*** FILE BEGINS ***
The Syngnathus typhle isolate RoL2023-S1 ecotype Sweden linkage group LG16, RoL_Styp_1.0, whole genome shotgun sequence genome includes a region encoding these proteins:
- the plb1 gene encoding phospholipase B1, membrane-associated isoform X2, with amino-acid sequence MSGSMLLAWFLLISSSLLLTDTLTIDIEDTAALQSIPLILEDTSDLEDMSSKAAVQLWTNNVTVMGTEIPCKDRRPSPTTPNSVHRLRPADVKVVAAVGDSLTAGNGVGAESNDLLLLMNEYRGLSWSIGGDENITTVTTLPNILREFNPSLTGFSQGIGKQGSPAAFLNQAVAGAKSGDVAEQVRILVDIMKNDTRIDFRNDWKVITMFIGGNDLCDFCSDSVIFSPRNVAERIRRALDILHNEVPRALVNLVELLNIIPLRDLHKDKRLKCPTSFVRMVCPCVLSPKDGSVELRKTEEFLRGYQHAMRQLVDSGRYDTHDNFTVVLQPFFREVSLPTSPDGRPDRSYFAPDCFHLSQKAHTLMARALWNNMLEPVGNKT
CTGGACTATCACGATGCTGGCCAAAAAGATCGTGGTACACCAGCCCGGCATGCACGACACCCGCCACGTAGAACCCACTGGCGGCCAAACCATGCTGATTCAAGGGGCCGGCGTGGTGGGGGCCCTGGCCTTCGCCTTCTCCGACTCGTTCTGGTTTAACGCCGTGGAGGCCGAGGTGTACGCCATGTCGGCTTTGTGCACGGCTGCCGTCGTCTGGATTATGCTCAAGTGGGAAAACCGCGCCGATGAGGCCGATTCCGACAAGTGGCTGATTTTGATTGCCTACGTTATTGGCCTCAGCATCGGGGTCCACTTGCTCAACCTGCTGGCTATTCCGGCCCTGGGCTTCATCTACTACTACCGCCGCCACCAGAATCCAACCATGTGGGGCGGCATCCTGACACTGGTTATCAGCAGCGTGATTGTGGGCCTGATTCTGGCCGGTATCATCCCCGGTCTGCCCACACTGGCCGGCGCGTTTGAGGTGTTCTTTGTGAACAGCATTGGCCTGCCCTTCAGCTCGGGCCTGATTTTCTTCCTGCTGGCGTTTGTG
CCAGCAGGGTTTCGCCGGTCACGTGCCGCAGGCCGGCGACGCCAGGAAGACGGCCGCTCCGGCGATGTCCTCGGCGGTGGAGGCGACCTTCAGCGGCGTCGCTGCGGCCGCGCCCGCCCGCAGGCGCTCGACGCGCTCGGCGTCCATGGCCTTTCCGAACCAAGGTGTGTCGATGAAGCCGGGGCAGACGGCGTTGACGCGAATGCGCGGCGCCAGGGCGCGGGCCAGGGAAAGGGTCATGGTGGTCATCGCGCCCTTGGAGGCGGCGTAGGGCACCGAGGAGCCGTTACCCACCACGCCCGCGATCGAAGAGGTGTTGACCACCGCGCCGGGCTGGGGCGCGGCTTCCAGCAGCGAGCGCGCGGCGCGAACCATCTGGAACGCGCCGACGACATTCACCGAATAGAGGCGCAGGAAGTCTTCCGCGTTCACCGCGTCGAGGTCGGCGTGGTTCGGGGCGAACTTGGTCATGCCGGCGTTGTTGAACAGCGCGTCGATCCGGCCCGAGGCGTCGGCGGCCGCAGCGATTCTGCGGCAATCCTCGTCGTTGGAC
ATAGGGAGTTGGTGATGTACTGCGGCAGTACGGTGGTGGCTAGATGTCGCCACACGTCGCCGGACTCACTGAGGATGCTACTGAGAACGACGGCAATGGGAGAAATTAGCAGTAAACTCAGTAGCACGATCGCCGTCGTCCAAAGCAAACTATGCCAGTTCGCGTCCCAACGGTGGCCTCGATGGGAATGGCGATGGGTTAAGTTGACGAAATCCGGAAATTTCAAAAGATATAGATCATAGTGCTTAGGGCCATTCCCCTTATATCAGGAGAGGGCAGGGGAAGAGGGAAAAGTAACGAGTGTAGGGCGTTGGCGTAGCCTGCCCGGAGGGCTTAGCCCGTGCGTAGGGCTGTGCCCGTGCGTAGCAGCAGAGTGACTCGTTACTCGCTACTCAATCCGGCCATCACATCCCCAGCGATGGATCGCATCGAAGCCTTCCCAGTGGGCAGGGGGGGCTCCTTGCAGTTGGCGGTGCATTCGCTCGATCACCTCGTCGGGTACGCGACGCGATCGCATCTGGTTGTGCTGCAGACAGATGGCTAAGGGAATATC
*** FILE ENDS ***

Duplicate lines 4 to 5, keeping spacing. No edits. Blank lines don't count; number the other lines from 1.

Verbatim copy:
CCAGCAGGGTTTCGCCGGTCACGTGCCGCAGGCCGGCGACGCCAGGAAGACGGCCGCTCCGGCGATGTCCTCGGCGGTGGAGGCGACCTTCAGCGGCGTCGCTGCGGCCGCGCCCGCCCGCAGGCGCTCGACGCGCTCGGCGTCCATGGCCTTTCCGAACCAAGGTGTGTCGATGAAGCCGGGGCAGACGGCGTTGACGCGAATGCGCGGCGCCAGGGCGCGGGCCAGGGAAAGGGTCATGGTGGTCATCGCGCCCTTGGAGGCGGCGTAGGGCACCGAGGAGCCGTTACCCACCACGCCCGCGATCGAAGAGGTGTTGACCACCGCGCCGGGCTGGGGCGCGGCTTCCAGCAGCGAGCGCGCGGCGCGAACCATCTGGAACGCGCCGACGACATTCACCGAATAGAGGCGCAGGAAGTCTTCCGCGTTCACCGCGTCGAGGTCGGCGTGGTTCGGGGCGAACTTGGTCATGCCGGCGTTGTTGAACAGCGCGTCGATCCGGCCCGAGGCGTCGGCGGCCGCAGCGATTCTGCGGCAATCCTCGTCGTTGGAC
ATAGGGAGTTGGTGATGTACTGCGGCAGTACGGTGGTGGCTAGATGTCGCCACACGTCGCCGGACTCACTGAGGATGCTACTGAGAACGACGGCAATGGGAGAAATTAGCAGTAAACTCAGTAGCACGATCGCCGTCGTCCAAAGCAAACTATGCCAGTTCGCGTCCCAACGGTGGCCTCGATGGGAATGGCGATGGGTTAAGTTGACGAAATCCGGAAATTTCAAAAGATATAGATCATAGTGCTTAGGGCCATTCCCCTTATATCAGGAGAGGGCAGGGGAAGAGGGAAAAGTAACGAGTGTAGGGCGTTGGCGTAGCCTGCCCGGAGGGCTTAGCCCGTGCGTAGGGCTGTGCCCGTGCGTAGCAGCAGAGTGACTCGTTACTCGCTACTCAATCCGGCCATCACATCCCCAGCGATGGATCGCATCGAAGCCTTCCCAGTGGGCAGGGGGGGCTCCTTGCAGTTGGCGGTGCATTCGCTCGATCACCTCGTCGGGTACGCGACGCGATCGCATCTGGTTGTGCTGCAGACAGATGGCTAAGGGAATATC